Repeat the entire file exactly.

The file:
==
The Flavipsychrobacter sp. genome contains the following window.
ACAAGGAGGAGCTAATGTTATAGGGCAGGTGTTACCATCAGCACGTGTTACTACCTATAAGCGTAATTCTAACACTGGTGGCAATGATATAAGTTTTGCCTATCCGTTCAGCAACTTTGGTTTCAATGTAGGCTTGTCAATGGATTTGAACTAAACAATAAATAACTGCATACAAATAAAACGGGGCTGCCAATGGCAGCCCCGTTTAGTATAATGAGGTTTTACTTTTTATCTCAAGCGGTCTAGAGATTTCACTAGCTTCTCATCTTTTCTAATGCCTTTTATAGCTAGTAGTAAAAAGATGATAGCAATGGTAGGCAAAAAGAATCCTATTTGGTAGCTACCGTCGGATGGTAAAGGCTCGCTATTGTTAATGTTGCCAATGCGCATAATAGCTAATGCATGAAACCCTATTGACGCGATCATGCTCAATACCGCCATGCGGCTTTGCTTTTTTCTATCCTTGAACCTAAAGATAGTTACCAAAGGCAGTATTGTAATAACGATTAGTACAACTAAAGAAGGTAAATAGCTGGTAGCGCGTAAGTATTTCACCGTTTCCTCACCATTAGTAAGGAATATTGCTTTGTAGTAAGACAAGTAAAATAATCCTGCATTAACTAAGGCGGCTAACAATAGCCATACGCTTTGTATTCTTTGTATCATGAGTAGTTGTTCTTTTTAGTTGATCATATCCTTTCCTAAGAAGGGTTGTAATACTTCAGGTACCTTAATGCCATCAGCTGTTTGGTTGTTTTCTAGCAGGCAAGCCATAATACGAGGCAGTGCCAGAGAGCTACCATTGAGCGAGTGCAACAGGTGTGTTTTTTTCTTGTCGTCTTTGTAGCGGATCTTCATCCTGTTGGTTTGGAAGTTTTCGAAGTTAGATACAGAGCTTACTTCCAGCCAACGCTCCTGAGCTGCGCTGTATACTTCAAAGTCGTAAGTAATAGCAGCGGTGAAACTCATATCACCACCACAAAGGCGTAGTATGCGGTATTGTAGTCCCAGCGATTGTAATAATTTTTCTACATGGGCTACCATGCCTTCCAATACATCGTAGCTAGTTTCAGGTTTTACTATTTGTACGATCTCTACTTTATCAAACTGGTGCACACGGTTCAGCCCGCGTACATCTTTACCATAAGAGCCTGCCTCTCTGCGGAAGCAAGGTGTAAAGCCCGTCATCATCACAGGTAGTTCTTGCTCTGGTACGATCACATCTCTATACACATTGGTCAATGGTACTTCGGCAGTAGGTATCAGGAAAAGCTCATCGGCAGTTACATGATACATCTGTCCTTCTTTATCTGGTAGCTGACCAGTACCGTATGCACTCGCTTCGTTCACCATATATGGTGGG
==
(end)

The Flavipsychrobacter sp. genome contains the following window.
ACAAGGAGGAGCTAATGTTATAGGGCAGGTGTTACCATCAGCACGTGTTACTACCTATAAGCGTAATTCTAACACTGGTGGCAATGATATAAGTTTTGCCTATCCGTTCAGCAACTTTGGTTTCAATGTAGGCTTGTCAATGGATTTGAACTAAACAATAAATAACTGCATACAAATAAAACGGGGCTGCCAATGGCAGCCCCGTTTAGTATAATGAGGTTTTACTTTTTATCTCAAGCGGTCTAGAGATTTCACTAGCTTCTCATCTTTTCTAATGCCTTTTATAGCTAGTAGTAAAAAGATGATAGCAATGGTAGGCAAAAAGAATCCTATTTGGTAGCTACCGTCGGATGGTAAAGGCTCGCTATTGTTAATGTTGCCAATGCGCATAATAGCTAATGCATGAAACCCTATTGACGCGATCATGCTCAATACCGCCATGCGGCTTTGCTTTTTTCTATCCTTGAACCTAAAGATAGTTACCAAAGGCAGTATTGTAATAACGATTAGTACAACTAAAGAAGGTAAATAGCTGGTAGCGCGTAAGTATTTCACCGTTTCCTCACCATTAGTAAGGAATATTGCTTTGTAGTAAGACAAGTAAAATAATCCTGCATTAACTAAGGCGGCTAACAATAGCCATACGCTTTGTATTCTTTGTATCATGAGTAGTTGTTCTTTTTAGTTGATCATATCCTTTCCTAAGAAGGGTTGTAATACTTCAGGTACCTTAATGCCATCAGCTGTTTGGTTGTTTTCTAGCAGGCAAGCCATAATACGAGGCAGTGCCAGAGAGCTACCATTGAGCGAGTGCAACAGGTGTGTTTTTTTCTTGTCGTCTTTGTAGCGGATCTTCATCCTGTTGGTTTGGAAGTTTTCGAAGTTAGATACAGAGCTTACTTCCAGCCAACGCTCCTGAGCTGCGCTGTATACTTCAAAGTCGTAAGTAATAGCAGCGGTGAAACTCATATCACCACCACAAAGGCGTAGTATGCGGTATTGTAGTCCCAGCGATTGTAATAATTTTTCTACATGGGCTACCATGCCTTCCAATACATCGTAGCTAGTTTCAGGTTTTACTATTTGTACGATCTCTACTTTATCAAACTGGTGCACACGGTTCAGCCCGCGTACATCTTTACCATAAGAGCCTGCCTCTCTGCGGAAGCAAGGTGTAAAGCCCGTCATCATCACAGGTAGTTCTTGCTCTGGTACGATCACATCTCTATACACATTGGTCAATGGTACTTCGGCAGTAGGTATCAGGAAAAGCTCATCGGCAGTTACATGATACATCTGTCCTTCTTTATCTGGTAGCTGACCAGTACCGTATGCACTCGCTTCGTTCACCATATATGGTGGG